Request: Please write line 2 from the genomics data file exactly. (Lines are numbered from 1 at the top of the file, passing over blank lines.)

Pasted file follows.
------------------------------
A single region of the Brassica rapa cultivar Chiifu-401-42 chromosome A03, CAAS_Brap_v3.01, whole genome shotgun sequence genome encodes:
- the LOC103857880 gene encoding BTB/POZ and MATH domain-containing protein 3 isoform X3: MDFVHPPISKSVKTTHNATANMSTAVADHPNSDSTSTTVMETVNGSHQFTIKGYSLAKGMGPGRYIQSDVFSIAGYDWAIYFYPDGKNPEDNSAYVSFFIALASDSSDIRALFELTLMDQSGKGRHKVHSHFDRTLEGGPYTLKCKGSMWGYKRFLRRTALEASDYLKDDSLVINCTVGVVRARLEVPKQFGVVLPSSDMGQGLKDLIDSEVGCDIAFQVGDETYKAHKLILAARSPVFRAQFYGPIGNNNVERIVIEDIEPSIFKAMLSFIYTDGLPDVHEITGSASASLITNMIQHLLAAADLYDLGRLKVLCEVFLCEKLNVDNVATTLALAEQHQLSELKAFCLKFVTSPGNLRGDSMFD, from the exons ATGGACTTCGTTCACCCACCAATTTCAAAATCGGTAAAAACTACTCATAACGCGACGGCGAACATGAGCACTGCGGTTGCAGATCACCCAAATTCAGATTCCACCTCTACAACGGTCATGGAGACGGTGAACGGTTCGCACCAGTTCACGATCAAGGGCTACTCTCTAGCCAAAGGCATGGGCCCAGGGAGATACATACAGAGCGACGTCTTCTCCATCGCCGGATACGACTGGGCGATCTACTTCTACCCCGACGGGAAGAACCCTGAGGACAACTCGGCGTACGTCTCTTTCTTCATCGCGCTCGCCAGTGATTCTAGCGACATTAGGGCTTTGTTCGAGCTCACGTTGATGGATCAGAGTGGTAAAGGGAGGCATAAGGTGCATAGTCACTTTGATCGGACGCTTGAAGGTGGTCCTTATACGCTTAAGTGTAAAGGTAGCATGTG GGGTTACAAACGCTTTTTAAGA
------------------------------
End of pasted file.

- the LOC103857880 gene encoding BTB/POZ and MATH domain-containing protein 3 isoform X3: MDFVHPPISKSVKTTHNATANMSTAVADHPNSDSTSTTVMETVNGSHQFTIKGYSLAKGMGPGRYIQSDVFSIAGYDWAIYFYPDGKNPEDNSAYVSFFIALASDSSDIRALFELTLMDQSGKGRHKVHSHFDRTLEGGPYTLKCKGSMWGYKRFLRRTALEASDYLKDDSLVINCTVGVVRARLEVPKQFGVVLPSSDMGQGLKDLIDSEVGCDIAFQVGDETYKAHKLILAARSPVFRAQFYGPIGNNNVERIVIEDIEPSIFKAMLSFIYTDGLPDVHEITGSASASLITNMIQHLLAAADLYDLGRLKVLCEVFLCEKLNVDNVATTLALAEQHQLSELKAFCLKFVTSPGNLRGDSMFD, from the exons ATGGACTTCGTTCACCCACCAATTTCAAAATCGGTAAAAACTACTCATAACGCGACGGCGAACATGAGCACTGCGGTTGCAGATCACCCAAATTCAGATTCCACCTCTACAACGGTCATGGAGACGGTGAACGGTTCGCACCAGTTCACGATCAAGGGCTACTCTCTAGCCAAAGGCATGGGCCCAGGGAGATACATACAGAGCGACGTCTTCTCCATCGCCGGATACGACTGGGCGATCTACTTCTACCCCGACGGGAAGAACCCTGAGGACAACTCGGCGTACGTCTCTTTCTTCATCGCGCTCGCCAGTGATTCTAGCGACATTAGGGCTTTGTTCGAGCTCACGTTGATGGATCAGAGTGGTAAAGGGAGGCATAAGGTGCATAGTCACTTTGATCGGACGCTTGAAGGTGGTCCTTATACGCTTAAGTGTAAAGGTAGCATGTG GGGTTACAAACGCTTTTTAAGA